Michelle Grattan and Nicholas Klomp discuss the week in politics.
While Bill Shorten has little at risk, his campaigning on same-sex marriage could come to Malcolm Turnbull's aid.
Malcolm Turnbull goes into Monday's meeting on same-sex marriage with no good option, in political terms, for dealing with the deep schism in the Liberals.
The University of Canberra’s Deep Saini and Michelle Grattan discuss the week in politics.
Populist leaders not only attack the institutions of global capital, they also disregard the checks and balances of institutional democracy.
Labor has proposed a crackdown on discretionary trusts, which would raise $4.1 billion over the forward estimates and $17.2 billion over a decade.
Bill Shorten's policy for quick action on a republic contrasts with Malcolm Turnbull's position.
Politics podcast: Michael Cooney on an Australian republic.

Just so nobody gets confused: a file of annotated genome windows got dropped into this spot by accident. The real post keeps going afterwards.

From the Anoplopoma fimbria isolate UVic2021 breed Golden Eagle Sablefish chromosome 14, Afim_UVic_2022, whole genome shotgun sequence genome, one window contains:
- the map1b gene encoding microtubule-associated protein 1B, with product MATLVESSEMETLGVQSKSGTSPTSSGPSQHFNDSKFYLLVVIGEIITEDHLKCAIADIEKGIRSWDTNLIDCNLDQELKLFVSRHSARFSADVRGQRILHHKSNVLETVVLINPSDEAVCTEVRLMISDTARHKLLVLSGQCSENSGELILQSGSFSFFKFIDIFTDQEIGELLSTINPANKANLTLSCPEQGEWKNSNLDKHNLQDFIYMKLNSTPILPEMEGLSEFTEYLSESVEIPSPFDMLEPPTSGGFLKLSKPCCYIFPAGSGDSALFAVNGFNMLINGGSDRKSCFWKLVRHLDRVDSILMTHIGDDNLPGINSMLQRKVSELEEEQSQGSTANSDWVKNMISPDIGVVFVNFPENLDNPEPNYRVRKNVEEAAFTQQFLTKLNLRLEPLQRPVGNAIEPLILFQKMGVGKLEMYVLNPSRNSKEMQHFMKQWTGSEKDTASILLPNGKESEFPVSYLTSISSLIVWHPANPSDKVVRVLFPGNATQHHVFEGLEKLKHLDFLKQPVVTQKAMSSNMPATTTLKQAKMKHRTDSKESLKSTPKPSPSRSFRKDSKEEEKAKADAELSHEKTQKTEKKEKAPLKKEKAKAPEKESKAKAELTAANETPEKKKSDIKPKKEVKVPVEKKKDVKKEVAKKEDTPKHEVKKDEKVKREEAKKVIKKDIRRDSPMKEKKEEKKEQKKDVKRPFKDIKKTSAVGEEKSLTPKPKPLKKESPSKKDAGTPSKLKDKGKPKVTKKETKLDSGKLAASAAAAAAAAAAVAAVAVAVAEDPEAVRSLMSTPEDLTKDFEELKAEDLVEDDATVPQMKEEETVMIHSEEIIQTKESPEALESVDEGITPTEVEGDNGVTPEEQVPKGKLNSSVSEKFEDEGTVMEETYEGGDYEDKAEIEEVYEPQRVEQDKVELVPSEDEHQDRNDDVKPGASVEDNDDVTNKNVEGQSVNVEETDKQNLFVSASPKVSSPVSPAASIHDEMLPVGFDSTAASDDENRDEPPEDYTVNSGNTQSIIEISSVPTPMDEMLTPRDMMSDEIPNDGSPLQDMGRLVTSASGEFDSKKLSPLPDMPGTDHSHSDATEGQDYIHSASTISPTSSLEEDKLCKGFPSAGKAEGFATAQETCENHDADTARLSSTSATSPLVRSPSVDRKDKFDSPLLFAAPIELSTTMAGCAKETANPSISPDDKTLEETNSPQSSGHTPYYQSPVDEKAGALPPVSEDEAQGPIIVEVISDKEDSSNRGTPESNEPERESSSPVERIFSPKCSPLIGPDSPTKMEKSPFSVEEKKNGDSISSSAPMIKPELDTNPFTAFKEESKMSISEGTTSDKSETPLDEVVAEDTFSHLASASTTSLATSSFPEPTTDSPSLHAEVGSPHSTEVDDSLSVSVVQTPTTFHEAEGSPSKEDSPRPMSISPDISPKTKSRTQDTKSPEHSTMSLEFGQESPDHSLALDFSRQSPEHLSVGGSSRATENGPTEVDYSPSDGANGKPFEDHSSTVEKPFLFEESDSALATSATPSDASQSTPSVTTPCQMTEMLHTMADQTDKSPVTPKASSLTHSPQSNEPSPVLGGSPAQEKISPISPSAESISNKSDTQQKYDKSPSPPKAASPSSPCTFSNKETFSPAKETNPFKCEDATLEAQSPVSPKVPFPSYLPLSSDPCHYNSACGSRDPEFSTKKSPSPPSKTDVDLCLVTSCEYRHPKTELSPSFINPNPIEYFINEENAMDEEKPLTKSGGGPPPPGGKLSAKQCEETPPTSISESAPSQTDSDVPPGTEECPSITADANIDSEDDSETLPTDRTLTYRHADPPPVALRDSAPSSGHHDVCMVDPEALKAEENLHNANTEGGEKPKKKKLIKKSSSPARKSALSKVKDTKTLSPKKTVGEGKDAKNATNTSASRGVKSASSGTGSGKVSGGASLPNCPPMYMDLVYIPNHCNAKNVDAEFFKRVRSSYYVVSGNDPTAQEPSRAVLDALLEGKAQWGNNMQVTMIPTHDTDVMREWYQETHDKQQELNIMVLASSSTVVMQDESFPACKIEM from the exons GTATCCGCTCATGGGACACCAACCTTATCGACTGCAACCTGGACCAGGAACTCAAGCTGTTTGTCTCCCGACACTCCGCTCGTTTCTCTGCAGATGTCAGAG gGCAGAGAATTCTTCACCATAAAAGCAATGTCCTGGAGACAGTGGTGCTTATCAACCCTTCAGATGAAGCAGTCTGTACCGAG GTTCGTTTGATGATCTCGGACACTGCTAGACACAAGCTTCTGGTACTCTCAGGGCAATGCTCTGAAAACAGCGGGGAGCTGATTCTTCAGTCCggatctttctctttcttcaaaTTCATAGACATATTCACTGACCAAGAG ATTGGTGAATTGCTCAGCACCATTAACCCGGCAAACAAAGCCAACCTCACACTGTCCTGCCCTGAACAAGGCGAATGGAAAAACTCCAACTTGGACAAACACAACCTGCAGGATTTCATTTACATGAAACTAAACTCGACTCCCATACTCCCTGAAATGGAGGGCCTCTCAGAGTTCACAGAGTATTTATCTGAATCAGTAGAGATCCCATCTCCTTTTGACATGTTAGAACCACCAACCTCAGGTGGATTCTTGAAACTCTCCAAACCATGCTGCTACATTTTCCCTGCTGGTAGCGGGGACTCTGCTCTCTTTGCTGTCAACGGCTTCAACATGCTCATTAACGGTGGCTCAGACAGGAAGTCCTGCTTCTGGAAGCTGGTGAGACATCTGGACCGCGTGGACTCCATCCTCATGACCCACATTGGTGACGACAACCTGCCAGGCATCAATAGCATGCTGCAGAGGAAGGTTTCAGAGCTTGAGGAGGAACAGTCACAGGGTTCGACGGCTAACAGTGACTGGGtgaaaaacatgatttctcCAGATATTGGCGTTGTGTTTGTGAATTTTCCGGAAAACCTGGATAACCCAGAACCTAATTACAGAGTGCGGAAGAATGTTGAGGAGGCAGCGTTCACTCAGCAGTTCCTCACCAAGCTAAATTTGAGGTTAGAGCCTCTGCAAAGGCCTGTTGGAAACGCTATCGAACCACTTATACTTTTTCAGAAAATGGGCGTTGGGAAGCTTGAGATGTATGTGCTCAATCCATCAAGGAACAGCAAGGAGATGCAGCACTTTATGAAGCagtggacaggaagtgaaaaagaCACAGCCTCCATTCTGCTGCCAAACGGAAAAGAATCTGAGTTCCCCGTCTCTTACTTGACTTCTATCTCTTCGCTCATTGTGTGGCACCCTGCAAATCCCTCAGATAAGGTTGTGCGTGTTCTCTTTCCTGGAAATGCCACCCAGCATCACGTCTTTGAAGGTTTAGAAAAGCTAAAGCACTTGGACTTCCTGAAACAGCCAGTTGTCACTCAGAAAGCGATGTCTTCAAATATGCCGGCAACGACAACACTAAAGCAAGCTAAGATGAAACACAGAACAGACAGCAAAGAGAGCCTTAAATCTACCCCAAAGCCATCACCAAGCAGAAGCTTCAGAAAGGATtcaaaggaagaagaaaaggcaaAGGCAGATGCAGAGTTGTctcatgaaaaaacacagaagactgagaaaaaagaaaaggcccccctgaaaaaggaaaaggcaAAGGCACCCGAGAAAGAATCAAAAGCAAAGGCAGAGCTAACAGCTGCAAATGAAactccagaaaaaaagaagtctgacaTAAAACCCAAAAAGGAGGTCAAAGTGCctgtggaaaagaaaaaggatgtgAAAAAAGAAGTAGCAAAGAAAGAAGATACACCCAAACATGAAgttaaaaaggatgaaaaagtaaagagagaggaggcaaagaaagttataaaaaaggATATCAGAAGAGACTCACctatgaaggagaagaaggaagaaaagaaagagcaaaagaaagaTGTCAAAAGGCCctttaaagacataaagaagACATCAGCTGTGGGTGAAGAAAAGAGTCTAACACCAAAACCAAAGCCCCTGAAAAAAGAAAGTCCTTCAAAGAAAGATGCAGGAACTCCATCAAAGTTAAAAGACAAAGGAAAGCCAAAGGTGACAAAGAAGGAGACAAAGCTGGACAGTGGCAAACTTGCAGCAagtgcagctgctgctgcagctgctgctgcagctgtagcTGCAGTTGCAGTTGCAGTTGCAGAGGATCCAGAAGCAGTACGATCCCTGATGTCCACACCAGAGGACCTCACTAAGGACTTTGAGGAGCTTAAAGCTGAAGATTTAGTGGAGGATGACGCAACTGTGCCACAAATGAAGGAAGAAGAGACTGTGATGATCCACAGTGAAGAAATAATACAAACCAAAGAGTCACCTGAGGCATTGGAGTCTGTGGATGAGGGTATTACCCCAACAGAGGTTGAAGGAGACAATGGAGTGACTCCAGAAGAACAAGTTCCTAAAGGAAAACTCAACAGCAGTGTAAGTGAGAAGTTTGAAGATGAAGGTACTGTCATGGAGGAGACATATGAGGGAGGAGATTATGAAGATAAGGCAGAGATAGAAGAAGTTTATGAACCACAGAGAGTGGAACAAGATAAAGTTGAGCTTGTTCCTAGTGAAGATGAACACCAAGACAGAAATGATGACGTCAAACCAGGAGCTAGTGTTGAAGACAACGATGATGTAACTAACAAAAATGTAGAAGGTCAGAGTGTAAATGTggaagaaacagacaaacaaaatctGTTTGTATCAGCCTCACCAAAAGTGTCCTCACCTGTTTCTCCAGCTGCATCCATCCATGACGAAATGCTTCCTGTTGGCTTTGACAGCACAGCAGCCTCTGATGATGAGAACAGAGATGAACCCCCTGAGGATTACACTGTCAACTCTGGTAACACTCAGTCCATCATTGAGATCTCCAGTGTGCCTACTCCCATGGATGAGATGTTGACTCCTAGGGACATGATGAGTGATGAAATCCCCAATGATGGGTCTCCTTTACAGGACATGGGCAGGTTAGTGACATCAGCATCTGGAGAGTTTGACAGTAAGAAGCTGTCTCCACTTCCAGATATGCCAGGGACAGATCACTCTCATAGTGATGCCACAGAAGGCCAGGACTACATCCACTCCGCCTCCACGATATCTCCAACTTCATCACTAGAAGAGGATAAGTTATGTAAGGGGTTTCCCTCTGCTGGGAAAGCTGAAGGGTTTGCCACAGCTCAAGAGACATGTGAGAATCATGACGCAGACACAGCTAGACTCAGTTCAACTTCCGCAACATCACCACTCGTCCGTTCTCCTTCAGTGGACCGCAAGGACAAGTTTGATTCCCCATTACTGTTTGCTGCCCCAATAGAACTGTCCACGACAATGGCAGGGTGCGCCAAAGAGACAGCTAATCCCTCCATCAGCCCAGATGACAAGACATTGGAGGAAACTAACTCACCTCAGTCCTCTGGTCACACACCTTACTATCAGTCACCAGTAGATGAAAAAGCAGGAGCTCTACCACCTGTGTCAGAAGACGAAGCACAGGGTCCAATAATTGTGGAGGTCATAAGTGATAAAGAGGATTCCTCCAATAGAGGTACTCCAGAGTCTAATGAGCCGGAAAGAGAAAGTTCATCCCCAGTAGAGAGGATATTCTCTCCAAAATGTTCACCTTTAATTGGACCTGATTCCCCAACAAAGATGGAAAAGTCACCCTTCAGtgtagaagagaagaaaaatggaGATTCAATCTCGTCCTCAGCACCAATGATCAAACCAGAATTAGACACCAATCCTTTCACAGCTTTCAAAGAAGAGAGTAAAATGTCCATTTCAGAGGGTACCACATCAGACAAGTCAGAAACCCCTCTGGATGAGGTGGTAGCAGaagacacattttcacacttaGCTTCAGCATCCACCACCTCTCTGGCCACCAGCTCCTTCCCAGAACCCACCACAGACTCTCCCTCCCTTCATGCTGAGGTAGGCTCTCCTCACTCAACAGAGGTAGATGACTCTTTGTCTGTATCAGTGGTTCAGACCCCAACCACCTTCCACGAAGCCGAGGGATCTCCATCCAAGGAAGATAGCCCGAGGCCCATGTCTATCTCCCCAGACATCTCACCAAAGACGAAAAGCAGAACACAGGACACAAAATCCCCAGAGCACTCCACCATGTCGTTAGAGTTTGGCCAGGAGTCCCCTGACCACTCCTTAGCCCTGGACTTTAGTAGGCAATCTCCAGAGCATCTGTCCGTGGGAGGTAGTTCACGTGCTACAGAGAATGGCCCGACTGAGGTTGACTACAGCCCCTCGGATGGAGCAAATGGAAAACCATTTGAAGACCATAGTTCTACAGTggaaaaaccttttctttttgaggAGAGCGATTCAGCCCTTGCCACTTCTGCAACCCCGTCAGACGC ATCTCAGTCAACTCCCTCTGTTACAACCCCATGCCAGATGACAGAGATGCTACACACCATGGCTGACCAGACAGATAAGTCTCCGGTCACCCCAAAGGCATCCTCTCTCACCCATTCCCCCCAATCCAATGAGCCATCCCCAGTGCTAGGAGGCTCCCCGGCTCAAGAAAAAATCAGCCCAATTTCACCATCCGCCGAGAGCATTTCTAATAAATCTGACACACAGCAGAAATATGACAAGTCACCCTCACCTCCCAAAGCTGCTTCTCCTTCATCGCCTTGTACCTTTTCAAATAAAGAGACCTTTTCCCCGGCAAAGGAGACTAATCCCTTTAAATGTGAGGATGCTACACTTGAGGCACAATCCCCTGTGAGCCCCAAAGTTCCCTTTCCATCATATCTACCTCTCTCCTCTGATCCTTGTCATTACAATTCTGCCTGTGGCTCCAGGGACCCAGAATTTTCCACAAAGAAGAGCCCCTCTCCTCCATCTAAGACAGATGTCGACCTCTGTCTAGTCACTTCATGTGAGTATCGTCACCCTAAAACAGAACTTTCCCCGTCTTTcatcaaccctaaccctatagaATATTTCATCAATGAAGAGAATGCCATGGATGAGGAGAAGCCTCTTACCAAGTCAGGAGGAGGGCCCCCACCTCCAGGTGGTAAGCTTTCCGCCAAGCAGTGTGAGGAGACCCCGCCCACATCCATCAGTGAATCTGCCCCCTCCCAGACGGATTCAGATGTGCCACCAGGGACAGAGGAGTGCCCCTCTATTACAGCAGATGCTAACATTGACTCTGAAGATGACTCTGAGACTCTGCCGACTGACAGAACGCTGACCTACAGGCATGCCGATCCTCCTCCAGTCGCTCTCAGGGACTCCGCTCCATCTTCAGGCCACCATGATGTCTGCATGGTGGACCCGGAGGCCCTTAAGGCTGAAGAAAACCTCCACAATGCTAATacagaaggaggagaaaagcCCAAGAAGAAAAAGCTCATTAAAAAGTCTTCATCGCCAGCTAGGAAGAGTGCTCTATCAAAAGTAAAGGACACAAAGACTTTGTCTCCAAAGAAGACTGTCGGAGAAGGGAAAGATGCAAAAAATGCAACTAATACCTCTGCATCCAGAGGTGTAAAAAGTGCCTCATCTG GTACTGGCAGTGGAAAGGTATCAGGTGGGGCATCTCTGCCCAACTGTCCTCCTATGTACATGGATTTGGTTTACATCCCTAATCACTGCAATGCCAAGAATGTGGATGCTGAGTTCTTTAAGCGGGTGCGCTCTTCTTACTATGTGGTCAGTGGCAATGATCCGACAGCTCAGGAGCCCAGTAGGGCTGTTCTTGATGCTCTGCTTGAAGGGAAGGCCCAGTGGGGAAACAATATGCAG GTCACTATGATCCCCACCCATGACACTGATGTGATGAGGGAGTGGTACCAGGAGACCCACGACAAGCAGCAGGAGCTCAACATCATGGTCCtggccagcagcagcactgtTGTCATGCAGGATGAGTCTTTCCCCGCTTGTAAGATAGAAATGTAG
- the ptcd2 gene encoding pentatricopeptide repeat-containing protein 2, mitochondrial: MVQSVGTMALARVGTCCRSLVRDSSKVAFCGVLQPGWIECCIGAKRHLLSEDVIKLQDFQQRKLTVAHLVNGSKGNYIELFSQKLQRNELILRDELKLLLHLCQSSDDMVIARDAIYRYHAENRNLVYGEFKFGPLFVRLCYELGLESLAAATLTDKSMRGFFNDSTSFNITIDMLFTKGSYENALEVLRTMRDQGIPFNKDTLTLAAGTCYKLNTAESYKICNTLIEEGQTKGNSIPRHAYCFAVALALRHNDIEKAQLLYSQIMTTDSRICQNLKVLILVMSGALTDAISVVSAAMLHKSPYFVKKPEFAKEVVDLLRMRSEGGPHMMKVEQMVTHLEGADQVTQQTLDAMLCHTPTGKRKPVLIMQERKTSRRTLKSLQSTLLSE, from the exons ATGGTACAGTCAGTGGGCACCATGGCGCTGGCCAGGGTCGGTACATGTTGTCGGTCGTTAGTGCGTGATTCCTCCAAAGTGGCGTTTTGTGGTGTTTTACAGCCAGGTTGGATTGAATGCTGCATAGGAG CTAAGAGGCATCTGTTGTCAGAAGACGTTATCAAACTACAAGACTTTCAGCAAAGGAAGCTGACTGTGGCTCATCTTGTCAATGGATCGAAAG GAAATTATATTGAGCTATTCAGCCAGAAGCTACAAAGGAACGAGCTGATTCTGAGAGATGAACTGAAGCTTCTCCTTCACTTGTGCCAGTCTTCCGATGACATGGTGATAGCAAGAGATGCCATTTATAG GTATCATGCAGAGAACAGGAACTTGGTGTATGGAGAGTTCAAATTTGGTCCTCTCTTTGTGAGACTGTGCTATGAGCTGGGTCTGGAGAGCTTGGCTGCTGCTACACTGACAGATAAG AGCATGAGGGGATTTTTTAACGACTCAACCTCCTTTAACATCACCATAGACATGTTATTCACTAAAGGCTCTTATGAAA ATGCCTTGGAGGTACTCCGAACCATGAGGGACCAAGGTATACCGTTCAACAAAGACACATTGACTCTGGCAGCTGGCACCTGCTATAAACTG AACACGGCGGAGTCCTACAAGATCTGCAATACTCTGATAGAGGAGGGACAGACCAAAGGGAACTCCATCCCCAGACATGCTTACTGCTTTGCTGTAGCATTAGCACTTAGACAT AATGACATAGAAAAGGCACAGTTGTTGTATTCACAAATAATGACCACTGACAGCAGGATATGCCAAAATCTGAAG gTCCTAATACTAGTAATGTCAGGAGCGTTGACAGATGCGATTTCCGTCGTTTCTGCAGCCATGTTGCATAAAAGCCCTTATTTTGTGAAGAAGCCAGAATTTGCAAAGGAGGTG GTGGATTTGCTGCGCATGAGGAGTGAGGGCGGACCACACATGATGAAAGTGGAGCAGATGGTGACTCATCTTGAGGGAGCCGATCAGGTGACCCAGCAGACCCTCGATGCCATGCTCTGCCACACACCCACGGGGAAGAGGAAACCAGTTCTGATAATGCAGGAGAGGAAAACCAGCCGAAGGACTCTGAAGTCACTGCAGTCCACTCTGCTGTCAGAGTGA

Michael Cooney says becoming a republic would give Australians important new symbols of national unity.
Who do you trust? Increasingly the answer seems to be nobody, especially when it comes to inequality.
Bill Shorten said the federal political system seemed 'out of whack in that everything is so short term'.
Implicit in Malcolm Turnbull’s and Bill Shorten's arguments that an Indigenous 'voice to parliament' would be a big change is the notion that it may be too difficult.
For Bill Shorten, cuts to Sunday penalty rates could become a pale version of WorkChoices.
In a security update on the threats facing Australia at home and abroad, Malcolm Turnbull will say that an 'online civil society is as achievable as an offline one'.
The Fair Work Commission said reductions in rates were more significant in retail and pharmacy than in hospitality and fast food.
In a recorded phone call to voters, Labor leader Bill Shorten said that “cuts to penalty rates will rip off 700,000 workers”. Is that true?
At Uluru, Indigenous representatives from across Australia will aim to reach consensus on what constitutional recognition means to them.
Only one in five believe they will be better off from the budget.
The University of Canberra's Deep Saini and Michelle Grattan discuss the week in politics.
Labor needs to convincingly discredit the 2017 budget to the point that the government cannot use it to help restore its standing in the eyes of voters.
As the government sought to fireproof itself in Labor's areas of strength, the budget produced a new challenge for Bill Shorten.